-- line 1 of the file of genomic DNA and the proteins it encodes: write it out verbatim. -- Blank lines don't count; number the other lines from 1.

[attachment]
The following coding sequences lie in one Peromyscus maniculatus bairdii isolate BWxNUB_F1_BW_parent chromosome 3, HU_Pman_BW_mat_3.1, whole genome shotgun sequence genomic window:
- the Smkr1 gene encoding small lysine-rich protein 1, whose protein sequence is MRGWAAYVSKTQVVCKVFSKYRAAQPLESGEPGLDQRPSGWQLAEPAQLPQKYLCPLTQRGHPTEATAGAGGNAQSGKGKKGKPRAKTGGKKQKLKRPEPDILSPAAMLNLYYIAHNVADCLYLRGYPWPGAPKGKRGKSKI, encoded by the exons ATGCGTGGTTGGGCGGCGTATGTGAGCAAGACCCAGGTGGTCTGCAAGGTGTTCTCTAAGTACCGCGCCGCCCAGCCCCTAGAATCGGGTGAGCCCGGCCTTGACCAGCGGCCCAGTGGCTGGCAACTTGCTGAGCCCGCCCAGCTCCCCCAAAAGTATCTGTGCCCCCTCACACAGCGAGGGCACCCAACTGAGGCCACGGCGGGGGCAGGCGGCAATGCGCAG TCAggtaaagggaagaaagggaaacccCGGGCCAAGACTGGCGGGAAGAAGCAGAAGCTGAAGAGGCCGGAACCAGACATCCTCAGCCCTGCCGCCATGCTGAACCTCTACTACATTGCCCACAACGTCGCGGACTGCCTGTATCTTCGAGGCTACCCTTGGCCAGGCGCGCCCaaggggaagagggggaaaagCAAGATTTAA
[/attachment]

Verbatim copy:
The following coding sequences lie in one Peromyscus maniculatus bairdii isolate BWxNUB_F1_BW_parent chromosome 3, HU_Pman_BW_mat_3.1, whole genome shotgun sequence genomic window: